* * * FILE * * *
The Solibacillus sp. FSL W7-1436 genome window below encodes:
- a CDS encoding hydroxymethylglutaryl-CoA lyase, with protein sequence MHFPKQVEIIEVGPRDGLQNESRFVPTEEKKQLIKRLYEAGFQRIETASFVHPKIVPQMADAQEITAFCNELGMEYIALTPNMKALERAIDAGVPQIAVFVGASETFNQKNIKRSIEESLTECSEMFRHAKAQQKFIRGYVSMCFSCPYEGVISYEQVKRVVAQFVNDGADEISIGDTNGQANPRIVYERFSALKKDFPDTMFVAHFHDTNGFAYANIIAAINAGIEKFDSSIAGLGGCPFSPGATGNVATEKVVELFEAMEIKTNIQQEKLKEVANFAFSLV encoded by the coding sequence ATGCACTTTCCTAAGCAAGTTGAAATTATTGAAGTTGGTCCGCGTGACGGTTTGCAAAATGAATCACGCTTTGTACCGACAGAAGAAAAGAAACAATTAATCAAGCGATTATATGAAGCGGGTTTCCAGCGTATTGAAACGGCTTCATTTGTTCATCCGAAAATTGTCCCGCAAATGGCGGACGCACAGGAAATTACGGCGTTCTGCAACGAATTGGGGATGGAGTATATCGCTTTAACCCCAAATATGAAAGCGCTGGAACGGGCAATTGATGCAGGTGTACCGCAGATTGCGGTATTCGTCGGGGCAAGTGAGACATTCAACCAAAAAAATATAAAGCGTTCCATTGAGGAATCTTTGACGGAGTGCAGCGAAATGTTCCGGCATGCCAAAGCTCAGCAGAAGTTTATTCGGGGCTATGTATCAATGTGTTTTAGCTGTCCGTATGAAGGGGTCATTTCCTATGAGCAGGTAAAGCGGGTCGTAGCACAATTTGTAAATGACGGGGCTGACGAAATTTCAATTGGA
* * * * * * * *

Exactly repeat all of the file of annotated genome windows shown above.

The Solibacillus sp. FSL W7-1436 genome window below encodes:
- a CDS encoding hydroxymethylglutaryl-CoA lyase, with protein sequence MHFPKQVEIIEVGPRDGLQNESRFVPTEEKKQLIKRLYEAGFQRIETASFVHPKIVPQMADAQEITAFCNELGMEYIALTPNMKALERAIDAGVPQIAVFVGASETFNQKNIKRSIEESLTECSEMFRHAKAQQKFIRGYVSMCFSCPYEGVISYEQVKRVVAQFVNDGADEISIGDTNGQANPRIVYERFSALKKDFPDTMFVAHFHDTNGFAYANIIAAINAGIEKFDSSIAGLGGCPFSPGATGNVATEKVVELFEAMEIKTNIQQEKLKEVANFAFSLV encoded by the coding sequence ATGCACTTTCCTAAGCAAGTTGAAATTATTGAAGTTGGTCCGCGTGACGGTTTGCAAAATGAATCACGCTTTGTACCGACAGAAGAAAAGAAACAATTAATCAAGCGATTATATGAAGCGGGTTTCCAGCGTATTGAAACGGCTTCATTTGTTCATCCGAAAATTGTCCCGCAAATGGCGGACGCACAGGAAATTACGGCGTTCTGCAACGAATTGGGGATGGAGTATATCGCTTTAACCCCAAATATGAAAGCGCTGGAACGGGCAATTGATGCAGGTGTACCGCAGATTGCGGTATTCGTCGGGGCAAGTGAGACATTCAACCAAAAAAATATAAAGCGTTCCATTGAGGAATCTTTGACGGAGTGCAGCGAAATGTTCCGGCATGCCAAAGCTCAGCAGAAGTTTATTCGGGGCTATGTATCAATGTGTTTTAGCTGTCCGTATGAAGGGGTCATTTCCTATGAGCAGGTAAAGCGGGTCGTAGCACAATTTGTAAATGACGGGGCTGACGAAATTTCAATTGGA